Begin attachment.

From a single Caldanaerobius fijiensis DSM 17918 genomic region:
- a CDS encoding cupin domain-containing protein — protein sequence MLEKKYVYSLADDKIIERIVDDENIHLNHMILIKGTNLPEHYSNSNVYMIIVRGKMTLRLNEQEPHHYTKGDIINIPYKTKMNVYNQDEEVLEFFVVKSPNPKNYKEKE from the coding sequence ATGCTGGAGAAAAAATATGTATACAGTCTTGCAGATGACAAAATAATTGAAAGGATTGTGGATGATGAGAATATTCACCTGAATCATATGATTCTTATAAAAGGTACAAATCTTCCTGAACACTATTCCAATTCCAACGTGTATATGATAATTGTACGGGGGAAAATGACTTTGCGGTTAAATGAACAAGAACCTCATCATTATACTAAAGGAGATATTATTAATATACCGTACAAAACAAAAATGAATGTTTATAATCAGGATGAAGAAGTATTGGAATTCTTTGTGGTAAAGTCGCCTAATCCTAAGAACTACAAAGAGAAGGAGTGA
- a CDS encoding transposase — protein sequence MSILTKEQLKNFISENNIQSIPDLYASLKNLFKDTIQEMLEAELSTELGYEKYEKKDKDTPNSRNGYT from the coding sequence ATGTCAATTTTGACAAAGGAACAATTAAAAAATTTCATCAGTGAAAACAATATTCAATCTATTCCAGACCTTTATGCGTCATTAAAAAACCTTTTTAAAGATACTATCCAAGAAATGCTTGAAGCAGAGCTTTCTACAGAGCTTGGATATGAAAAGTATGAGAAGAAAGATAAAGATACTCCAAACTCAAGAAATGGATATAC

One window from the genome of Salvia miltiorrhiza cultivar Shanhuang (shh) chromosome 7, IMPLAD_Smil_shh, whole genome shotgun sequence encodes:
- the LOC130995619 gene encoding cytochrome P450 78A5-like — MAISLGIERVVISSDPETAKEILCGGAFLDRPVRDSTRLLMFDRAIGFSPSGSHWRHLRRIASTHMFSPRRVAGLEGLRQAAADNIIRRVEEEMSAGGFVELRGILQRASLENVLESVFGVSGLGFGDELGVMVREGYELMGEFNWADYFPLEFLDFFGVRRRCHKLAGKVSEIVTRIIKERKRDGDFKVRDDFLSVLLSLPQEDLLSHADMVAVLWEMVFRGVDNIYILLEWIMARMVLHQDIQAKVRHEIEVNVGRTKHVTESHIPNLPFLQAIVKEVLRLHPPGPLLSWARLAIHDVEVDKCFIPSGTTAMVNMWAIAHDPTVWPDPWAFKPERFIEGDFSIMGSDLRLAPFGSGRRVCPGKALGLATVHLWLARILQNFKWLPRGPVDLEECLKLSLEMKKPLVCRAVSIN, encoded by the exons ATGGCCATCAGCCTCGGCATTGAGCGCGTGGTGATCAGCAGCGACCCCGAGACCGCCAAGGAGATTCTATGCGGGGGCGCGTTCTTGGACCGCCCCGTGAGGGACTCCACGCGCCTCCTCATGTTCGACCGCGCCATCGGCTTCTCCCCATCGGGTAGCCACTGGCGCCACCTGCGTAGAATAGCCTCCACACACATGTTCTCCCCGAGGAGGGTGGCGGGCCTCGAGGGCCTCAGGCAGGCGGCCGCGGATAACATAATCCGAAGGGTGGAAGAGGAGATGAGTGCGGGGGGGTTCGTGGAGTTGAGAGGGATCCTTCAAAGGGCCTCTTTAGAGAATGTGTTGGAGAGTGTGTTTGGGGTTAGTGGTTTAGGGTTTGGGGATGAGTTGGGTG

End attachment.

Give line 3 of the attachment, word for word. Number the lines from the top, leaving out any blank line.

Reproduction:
- a CDS encoding transposase — protein sequence MSILTKEQLKNFISENNIQSIPDLYASLKNLFKDTIQEMLEAELSTELGYEKYEKKDKDTPNSRNGYT from the coding sequence ATGTCAATTTTGACAAAGGAACAATTAAAAAATTTCATCAGTGAAAACAATATTCAATCTATTCCAGACCTTTATGCGTCATTAAAAAACCTTTTTAAAGATACTATCCAAGAAATGCTTGAAGCAGAGCTTTCTACAGAGCTTGGATATGAAAAGTATGAGAAGAAAGATAAAGATACTCCAAACTCAAGAAATGGATATAC